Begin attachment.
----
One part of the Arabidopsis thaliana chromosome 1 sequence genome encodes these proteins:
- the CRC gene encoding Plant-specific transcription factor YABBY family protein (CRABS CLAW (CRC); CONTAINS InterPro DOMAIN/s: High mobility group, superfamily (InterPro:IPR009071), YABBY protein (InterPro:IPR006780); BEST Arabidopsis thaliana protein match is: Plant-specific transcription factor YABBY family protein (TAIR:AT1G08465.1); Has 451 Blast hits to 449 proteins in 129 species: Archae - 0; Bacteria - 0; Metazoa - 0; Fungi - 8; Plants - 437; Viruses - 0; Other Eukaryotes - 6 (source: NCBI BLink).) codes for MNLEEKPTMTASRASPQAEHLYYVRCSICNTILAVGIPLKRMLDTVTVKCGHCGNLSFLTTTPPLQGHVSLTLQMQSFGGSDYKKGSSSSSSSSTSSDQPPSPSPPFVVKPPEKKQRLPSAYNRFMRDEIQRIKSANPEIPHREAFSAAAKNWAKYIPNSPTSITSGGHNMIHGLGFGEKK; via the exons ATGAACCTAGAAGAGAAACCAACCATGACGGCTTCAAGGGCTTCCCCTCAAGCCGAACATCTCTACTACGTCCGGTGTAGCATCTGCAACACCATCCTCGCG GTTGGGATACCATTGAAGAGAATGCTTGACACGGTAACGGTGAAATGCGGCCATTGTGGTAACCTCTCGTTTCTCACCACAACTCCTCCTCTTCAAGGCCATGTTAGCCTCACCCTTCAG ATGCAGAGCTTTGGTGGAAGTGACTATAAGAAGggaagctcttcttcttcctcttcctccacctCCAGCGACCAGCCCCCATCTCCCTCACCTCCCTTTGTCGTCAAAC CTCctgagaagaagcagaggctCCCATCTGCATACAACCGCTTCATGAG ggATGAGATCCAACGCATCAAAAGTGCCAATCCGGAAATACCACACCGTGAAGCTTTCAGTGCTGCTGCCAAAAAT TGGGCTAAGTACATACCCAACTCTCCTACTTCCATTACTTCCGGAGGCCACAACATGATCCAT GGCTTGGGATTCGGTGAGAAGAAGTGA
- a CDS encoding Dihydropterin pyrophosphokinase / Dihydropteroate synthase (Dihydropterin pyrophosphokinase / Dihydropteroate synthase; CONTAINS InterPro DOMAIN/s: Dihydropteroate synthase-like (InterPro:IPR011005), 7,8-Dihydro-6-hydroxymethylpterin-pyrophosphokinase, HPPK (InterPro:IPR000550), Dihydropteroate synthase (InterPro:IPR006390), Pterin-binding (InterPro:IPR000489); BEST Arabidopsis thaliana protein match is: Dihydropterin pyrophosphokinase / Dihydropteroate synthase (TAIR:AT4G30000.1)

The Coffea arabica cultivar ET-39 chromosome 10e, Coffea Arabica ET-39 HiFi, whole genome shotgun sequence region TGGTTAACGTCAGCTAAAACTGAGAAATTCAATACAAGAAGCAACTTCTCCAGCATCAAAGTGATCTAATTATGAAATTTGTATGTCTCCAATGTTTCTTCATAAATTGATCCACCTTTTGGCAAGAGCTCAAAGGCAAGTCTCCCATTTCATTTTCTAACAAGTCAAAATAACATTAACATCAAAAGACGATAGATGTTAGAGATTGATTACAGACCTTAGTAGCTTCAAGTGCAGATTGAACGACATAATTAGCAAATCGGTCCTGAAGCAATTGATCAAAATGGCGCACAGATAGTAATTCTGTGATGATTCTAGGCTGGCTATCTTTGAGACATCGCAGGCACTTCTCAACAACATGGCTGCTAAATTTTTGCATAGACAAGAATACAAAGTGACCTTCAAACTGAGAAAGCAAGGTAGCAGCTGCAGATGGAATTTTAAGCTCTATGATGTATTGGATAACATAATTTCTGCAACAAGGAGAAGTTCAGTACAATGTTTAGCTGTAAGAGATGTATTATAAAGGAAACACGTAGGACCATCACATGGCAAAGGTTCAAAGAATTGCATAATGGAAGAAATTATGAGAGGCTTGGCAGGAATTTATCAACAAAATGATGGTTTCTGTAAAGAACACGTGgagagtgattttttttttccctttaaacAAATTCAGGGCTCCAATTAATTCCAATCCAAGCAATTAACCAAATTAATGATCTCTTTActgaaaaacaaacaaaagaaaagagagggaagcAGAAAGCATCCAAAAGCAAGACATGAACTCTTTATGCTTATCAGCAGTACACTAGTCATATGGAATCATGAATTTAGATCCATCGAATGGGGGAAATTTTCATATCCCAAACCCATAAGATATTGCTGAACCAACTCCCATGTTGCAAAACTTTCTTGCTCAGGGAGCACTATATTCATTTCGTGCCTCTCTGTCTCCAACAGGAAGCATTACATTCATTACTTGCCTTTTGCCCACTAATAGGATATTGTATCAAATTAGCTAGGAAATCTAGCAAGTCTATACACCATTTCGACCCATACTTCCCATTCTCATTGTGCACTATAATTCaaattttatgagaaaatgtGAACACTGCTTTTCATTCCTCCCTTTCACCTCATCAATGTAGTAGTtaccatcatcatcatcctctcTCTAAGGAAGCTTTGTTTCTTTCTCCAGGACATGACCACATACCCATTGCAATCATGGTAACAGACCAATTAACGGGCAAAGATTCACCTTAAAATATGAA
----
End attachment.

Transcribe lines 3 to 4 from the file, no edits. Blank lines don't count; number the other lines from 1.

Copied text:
- a CDS encoding Dihydropterin pyrophosphokinase / Dihydropteroate synthase (Dihydropterin pyrophosphokinase / Dihydropteroate synthase; CONTAINS InterPro DOMAIN/s: Dihydropteroate synthase-like (InterPro:IPR011005), 7,8-Dihydro-6-hydroxymethylpterin-pyrophosphokinase, HPPK (InterPro:IPR000550), Dihydropteroate synthase (InterPro:IPR006390), Pterin-binding (InterPro:IPR000489); BEST Arabidopsis thaliana protein match is: Dihydropterin pyrophosphokinase / Dihydropteroate synthase (TAIR:AT4G30000.1)

The Coffea arabica cultivar ET-39 chromosome 10e, Coffea Arabica ET-39 HiFi, whole genome shotgun sequence region TGGTTAACGTCAGCTAAAACTGAGAAATTCAATACAAGAAGCAACTTCTCCAGCATCAAAGTGATCTAATTATGAAATTTGTATGTCTCCAATGTTTCTTCATAAATTGATCCACCTTTTGGCAAGAGCTCAAAGGCAAGTCTCCCATTTCATTTTCTAACAAGTCAAAATAACATTAACATCAAAAGACGATAGATGTTAGAGATTGATTACAGACCTTAGTAGCTTCAAGTGCAGATTGAACGACATAATTAGCAAATCGGTCCTGAAGCAATTGATCAAAATGGCGCACAGATAGTAATTCTGTGATGATTCTAGGCTGGCTATCTTTGAGACATCGCAGGCACTTCTCAACAACATGGCTGCTAAATTTTTGCATAGACAAGAATACAAAGTGACCTTCAAACTGAGAAAGCAAGGTAGCAGCTGCAGATGGAATTTTAAGCTCTATGATGTATTGGATAACATAATTTCTGCAACAAGGAGAAGTTCAGTACAATGTTTAGCTGTAAGAGATGTATTATAAAGGAAACACGTAGGACCATCACATGGCAAAGGTTCAAAGAATTGCATAATGGAAGAAATTATGAGAGGCTTGGCAGGAATTTATCAACAAAATGATGGTTTCTGTAAAGAACACGTGgagagtgattttttttttccctttaaacAAATTCAGGGCTCCAATTAATTCCAATCCAAGCAATTAACCAAATTAATGATCTCTTTActgaaaaacaaacaaaagaaaagagagggaagcAGAAAGCATCCAAAAGCAAGACATGAACTCTTTATGCTTATCAGCAGTACACTAGTCATATGGAATCATGAATTTAGATCCATCGAATGGGGGAAATTTTCATATCCCAAACCCATAAGATATTGCTGAACCAACTCCCATGTTGCAAAACTTTCTTGCTCAGGGAGCACTATATTCATTTCGTGCCTCTCTGTCTCCAACAGGAAGCATTACATTCATTACTTGCCTTTTGCCCACTAATAGGATATTGTATCAAATTAGCTAGGAAATCTAGCAAGTCTATACACCATTTCGACCCATACTTCCCATTCTCATTGTGCACTATAATTCaaattttatgagaaaatgtGAACACTGCTTTTCATTCCTCCCTTTCACCTCATCAATGTAGTAGTtaccatcatcatcatcctctcTCTAAGGAAGCTTTGTTTCTTTCTCCAGGACATGACCACATACCCATTGCAATCATGGTAACAGACCAATTAACGGGCAAAGATTCACCTTAAAATATGAA